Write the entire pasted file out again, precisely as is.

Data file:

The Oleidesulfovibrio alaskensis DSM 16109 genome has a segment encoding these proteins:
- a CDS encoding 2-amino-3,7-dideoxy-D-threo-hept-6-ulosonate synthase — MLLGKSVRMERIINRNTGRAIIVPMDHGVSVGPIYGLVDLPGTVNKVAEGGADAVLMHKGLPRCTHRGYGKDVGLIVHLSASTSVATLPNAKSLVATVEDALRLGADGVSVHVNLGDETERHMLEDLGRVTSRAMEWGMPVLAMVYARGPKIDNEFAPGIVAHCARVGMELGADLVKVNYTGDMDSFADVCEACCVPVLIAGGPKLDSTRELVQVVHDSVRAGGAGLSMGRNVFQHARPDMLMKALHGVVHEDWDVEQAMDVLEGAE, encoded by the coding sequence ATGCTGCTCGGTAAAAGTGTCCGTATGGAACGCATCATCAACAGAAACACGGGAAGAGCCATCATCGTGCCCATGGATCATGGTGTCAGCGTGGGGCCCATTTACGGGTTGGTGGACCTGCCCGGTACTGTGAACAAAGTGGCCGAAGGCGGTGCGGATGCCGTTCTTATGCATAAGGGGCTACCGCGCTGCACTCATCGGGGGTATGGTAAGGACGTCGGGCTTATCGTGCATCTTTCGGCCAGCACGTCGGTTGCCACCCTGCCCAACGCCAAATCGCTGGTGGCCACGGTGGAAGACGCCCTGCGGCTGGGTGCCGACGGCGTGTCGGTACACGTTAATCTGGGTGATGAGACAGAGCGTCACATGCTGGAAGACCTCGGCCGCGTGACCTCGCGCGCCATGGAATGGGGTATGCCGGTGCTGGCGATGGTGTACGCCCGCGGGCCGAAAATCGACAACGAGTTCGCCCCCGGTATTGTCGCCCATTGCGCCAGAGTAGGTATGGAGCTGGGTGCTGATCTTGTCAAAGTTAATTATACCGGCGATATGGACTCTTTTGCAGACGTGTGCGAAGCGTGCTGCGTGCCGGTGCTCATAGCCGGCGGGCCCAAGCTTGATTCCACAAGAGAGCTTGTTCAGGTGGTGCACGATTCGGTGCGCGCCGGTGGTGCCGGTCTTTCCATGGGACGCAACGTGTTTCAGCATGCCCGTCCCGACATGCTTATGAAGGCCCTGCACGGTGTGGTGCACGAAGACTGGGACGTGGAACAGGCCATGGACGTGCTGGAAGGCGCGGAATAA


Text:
The Oleidesulfovibrio alaskensis DSM 16109 genome has a segment encoding these proteins:
- a CDS encoding 2-amino-3,7-dideoxy-D-threo-hept-6-ulosonate synthase — MLLGKSVRMERIINRNTGRAIIVPMDHGVSVGPIYGLVDLPGTVNKVAEGGADAVLMHKGLPRCTHRGYGKDVGLIVHLSASTSVATLPNAKSLVATVEDALRLGADGVSVHVNLGDETERHMLEDLGRVTSRAMEWGMPVLAMVYARGPKIDNEFAPGIVAHCARVGMELGADLVKVNYTGDMDSFADVCEACCVPVLIAGGPKLDSTRELVQVVHDSVRAGGAGLSMGRNVFQHARPDMLMKALHGVVHEDWDVEQAMDVLEGAE, encoded by the coding sequence ATGCTGCTCGGTAAAAGTGTCCGTATGGAACGCATCATCAACAGAAACACGGGAAGAGCCATCATCGTGCCCATGGATCATGGTGTCAGCGTGGGGCCCATTTACGGGTTGGTGGACCTGCCCGGTACTGTGAACAAAGTGGCCGAAGGCGGTGCGGATGCCGTTCTTATGCATAAGGGGCTACCGCGCTGCACTCATCGGGGGTATGGTAAGGACGTCGGGCTTATCGTGCATCTTTCGGCCAGCACGTCGGTTGCCACCCTGCCCAACGCCAAATCGCTGGTGGCCACGGTGGAAGACGCCCTGCGGCTGGGTGCCGACGGCGTGTCGGTACACGTTAATCTGGGTGATGAGACAGAGCGTCACATGCTGGAAGACCTCGGCCGCGTGACCTCGCGCGCCATGGAATGGGGTATGCCGGTGCTGGCGATGGTGTACGCCCGCGGGCCGAAAATCGACAACGAGTTCGCCCCCGGTATTGTCGCCCATTGCGCCAGAGTAGGTATGGAGCTGGGTGCTGATCTTGTCAAAGTTAATTATACCGGCGATATGGACTCTTTTGCAGACGTGTGCGAAGCGTGCTGCGTGCCGGTGCTCATAGCCGGCGGGCCCAAGCTTGATTCCACAAGAGAGCTTGTTCAGGTGGTGCACGATTCGGTGCGCGCCGGTGGTGCCGGTCTTTCCATGGGACGCAACGTGTTTCAGCATGCCCGTCCCGACATGCTTATGAAGGCCCTGCACGGTGTGGTGCACGAAGACTGGGACGTGGAACAGGCCATGGACGTGCTGGAAGGCGCGGAATAA